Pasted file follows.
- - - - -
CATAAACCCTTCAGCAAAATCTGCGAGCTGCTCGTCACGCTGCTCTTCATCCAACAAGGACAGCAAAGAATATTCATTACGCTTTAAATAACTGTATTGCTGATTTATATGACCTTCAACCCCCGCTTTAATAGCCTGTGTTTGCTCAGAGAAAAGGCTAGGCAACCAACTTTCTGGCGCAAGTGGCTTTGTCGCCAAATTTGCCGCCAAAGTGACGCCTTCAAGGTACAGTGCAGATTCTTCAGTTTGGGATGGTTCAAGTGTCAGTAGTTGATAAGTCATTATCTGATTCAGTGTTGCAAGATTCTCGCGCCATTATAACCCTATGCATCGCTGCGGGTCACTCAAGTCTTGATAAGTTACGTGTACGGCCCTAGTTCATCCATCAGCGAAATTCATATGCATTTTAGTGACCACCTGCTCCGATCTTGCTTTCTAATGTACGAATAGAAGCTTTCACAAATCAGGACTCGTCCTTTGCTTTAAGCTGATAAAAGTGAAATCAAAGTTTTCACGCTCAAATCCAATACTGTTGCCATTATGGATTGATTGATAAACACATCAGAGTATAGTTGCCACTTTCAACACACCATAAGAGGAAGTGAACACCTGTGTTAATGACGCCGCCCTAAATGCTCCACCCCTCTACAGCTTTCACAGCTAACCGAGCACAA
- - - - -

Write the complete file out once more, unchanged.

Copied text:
CATAAACCCTTCAGCAAAATCTGCGAGCTGCTCGTCACGCTGCTCTTCATCCAACAAGGACAGCAAAGAATATTCATTACGCTTTAAATAACTGTATTGCTGATTTATATGACCTTCAACCCCCGCTTTAATAGCCTGTGTTTGCTCAGAGAAAAGGCTAGGCAACCAACTTTCTGGCGCAAGTGGCTTTGTCGCCAAATTTGCCGCCAAAGTGACGCCTTCAAGGTACAGTGCAGATTCTTCAGTTTGGGATGGTTCAAGTGTCAGTAGTTGATAAGTCATTATCTGATTCAGTGTTGCAAGATTCTCGCGCCATTATAACCCTATGCATCGCTGCGGGTCACTCAAGTCTTGATAAGTTACGTGTACGGCCCTAGTTCATCCATCAGCGAAATTCATATGCATTTTAGTGACCACCTGCTCCGATCTTGCTTTCTAATGTACGAATAGAAGCTTTCACAAATCAGGACTCGTCCTTTGCTTTAAGCTGATAAAAGTGAAATCAAAGTTTTCACGCTCAAATCCAATACTGTTGCCATTATGGATTGATTGATAAACACATCAGAGTATAGTTGCCACTTTCAACACACCATAAGAGGAAGTGAACACCTGTGTTAATGACGCCGCCCTAAATGCTCCACCCCTCTACAGCTTTCACAGCTAACCGAGCACAA